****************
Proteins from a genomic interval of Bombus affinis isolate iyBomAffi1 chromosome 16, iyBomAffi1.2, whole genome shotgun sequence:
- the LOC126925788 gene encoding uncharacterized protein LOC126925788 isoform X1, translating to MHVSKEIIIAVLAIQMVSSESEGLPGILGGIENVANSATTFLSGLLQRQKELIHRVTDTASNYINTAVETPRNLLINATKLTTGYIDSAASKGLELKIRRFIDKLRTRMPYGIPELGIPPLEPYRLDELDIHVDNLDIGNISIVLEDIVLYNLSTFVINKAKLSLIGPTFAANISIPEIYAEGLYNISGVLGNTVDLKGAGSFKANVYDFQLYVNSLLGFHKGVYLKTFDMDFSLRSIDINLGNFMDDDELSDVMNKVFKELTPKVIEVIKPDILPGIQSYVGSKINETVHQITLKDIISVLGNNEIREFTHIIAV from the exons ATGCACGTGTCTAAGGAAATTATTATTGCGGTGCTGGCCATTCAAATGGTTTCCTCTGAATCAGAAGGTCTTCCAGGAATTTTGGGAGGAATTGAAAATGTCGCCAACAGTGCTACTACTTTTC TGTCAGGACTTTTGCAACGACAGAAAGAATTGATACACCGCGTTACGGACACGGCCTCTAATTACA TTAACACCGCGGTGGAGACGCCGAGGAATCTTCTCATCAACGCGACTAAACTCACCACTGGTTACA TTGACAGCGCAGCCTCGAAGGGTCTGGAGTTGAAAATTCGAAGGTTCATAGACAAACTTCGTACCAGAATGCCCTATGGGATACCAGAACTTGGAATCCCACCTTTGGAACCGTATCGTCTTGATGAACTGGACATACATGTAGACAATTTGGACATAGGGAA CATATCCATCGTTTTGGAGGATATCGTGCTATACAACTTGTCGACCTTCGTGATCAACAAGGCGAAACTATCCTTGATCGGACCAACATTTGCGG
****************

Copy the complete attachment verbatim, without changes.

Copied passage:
Proteins from a genomic interval of Bombus affinis isolate iyBomAffi1 chromosome 16, iyBomAffi1.2, whole genome shotgun sequence:
- the LOC126925788 gene encoding uncharacterized protein LOC126925788 isoform X1, translating to MHVSKEIIIAVLAIQMVSSESEGLPGILGGIENVANSATTFLSGLLQRQKELIHRVTDTASNYINTAVETPRNLLINATKLTTGYIDSAASKGLELKIRRFIDKLRTRMPYGIPELGIPPLEPYRLDELDIHVDNLDIGNISIVLEDIVLYNLSTFVINKAKLSLIGPTFAANISIPEIYAEGLYNISGVLGNTVDLKGAGSFKANVYDFQLYVNSLLGFHKGVYLKTFDMDFSLRSIDINLGNFMDDDELSDVMNKVFKELTPKVIEVIKPDILPGIQSYVGSKINETVHQITLKDIISVLGNNEIREFTHIIAV from the exons ATGCACGTGTCTAAGGAAATTATTATTGCGGTGCTGGCCATTCAAATGGTTTCCTCTGAATCAGAAGGTCTTCCAGGAATTTTGGGAGGAATTGAAAATGTCGCCAACAGTGCTACTACTTTTC TGTCAGGACTTTTGCAACGACAGAAAGAATTGATACACCGCGTTACGGACACGGCCTCTAATTACA TTAACACCGCGGTGGAGACGCCGAGGAATCTTCTCATCAACGCGACTAAACTCACCACTGGTTACA TTGACAGCGCAGCCTCGAAGGGTCTGGAGTTGAAAATTCGAAGGTTCATAGACAAACTTCGTACCAGAATGCCCTATGGGATACCAGAACTTGGAATCCCACCTTTGGAACCGTATCGTCTTGATGAACTGGACATACATGTAGACAATTTGGACATAGGGAA CATATCCATCGTTTTGGAGGATATCGTGCTATACAACTTGTCGACCTTCGTGATCAACAAGGCGAAACTATCCTTGATCGGACCAACATTTGCGG